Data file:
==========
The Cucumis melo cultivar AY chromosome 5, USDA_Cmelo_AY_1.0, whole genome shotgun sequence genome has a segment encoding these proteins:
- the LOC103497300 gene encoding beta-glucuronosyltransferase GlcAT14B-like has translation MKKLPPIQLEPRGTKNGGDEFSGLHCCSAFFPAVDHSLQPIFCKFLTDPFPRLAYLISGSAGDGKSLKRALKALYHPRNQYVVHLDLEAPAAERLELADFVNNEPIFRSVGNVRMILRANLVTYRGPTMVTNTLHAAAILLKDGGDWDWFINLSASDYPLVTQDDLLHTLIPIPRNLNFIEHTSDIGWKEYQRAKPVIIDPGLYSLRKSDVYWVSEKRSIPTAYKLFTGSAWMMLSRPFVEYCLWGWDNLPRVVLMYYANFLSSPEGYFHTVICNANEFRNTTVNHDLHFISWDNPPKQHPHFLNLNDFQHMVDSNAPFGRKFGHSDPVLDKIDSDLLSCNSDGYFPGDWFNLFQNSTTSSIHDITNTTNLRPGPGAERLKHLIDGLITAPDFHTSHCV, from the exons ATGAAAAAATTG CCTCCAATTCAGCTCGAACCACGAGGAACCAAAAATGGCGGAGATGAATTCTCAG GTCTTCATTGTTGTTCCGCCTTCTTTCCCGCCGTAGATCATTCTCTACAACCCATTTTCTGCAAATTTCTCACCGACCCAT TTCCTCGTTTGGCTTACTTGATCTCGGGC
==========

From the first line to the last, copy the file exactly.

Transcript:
The Cucumis melo cultivar AY chromosome 5, USDA_Cmelo_AY_1.0, whole genome shotgun sequence genome has a segment encoding these proteins:
- the LOC103497300 gene encoding beta-glucuronosyltransferase GlcAT14B-like has translation MKKLPPIQLEPRGTKNGGDEFSGLHCCSAFFPAVDHSLQPIFCKFLTDPFPRLAYLISGSAGDGKSLKRALKALYHPRNQYVVHLDLEAPAAERLELADFVNNEPIFRSVGNVRMILRANLVTYRGPTMVTNTLHAAAILLKDGGDWDWFINLSASDYPLVTQDDLLHTLIPIPRNLNFIEHTSDIGWKEYQRAKPVIIDPGLYSLRKSDVYWVSEKRSIPTAYKLFTGSAWMMLSRPFVEYCLWGWDNLPRVVLMYYANFLSSPEGYFHTVICNANEFRNTTVNHDLHFISWDNPPKQHPHFLNLNDFQHMVDSNAPFGRKFGHSDPVLDKIDSDLLSCNSDGYFPGDWFNLFQNSTTSSIHDITNTTNLRPGPGAERLKHLIDGLITAPDFHTSHCV, from the exons ATGAAAAAATTG CCTCCAATTCAGCTCGAACCACGAGGAACCAAAAATGGCGGAGATGAATTCTCAG GTCTTCATTGTTGTTCCGCCTTCTTTCCCGCCGTAGATCATTCTCTACAACCCATTTTCTGCAAATTTCTCACCGACCCAT TTCCTCGTTTGGCTTACTTGATCTCGGGC